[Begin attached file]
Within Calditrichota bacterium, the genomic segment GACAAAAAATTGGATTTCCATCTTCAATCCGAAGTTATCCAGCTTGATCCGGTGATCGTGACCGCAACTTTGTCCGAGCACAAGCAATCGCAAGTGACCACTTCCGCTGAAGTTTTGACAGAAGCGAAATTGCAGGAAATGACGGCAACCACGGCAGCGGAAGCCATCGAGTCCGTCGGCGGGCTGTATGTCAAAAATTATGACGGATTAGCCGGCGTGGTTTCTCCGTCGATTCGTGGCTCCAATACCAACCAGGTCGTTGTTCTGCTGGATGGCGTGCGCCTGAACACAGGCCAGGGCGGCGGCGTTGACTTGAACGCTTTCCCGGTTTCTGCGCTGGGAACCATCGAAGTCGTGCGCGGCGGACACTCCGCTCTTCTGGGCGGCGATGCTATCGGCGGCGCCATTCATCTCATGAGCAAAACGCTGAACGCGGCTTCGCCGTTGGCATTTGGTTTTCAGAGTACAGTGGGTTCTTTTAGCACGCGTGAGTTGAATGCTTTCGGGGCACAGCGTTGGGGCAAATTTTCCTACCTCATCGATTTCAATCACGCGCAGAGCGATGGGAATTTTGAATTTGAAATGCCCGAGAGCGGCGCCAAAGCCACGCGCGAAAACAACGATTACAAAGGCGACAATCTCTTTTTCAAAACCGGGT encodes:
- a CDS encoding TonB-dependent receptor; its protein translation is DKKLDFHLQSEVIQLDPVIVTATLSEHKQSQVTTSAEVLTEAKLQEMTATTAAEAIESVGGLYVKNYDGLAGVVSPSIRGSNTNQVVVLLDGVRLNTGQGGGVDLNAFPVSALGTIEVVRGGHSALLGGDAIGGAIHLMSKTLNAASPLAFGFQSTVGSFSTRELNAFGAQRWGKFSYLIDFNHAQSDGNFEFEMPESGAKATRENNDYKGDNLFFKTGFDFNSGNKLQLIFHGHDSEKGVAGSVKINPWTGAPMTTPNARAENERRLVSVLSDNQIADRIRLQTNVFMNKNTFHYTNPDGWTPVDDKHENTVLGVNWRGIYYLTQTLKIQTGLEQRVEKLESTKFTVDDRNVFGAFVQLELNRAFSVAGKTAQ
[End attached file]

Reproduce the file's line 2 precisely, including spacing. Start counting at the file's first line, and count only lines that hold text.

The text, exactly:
- a CDS encoding TonB-dependent receptor; its protein translation is DKKLDFHLQSEVIQLDPVIVTATLSEHKQSQVTTSAEVLTEAKLQEMTATTAAEAIESVGGLYVKNYDGLAGVVSPSIRGSNTNQVVVLLDGVRLNTGQGGGVDLNAFPVSALGTIEVVRGGHSALLGGDAIGGAIHLMSKTLNAASPLAFGFQSTVGSFSTRELNAFGAQRWGKFSYLIDFNHAQSDGNFEFEMPESGAKATRENNDYKGDNLFFKTGFDFNSGNKLQLIFHGHDSEKGVAGSVKINPWTGAPMTTPNARAENERRLVSVLSDNQIADRIRLQTNVFMNKNTFHYTNPDGWTPVDDKHENTVLGVNWRGIYYLTQTLKIQTGLEQRVEKLESTKFTVDDRNVFGAFVQLELNRAFSVAGKTAQ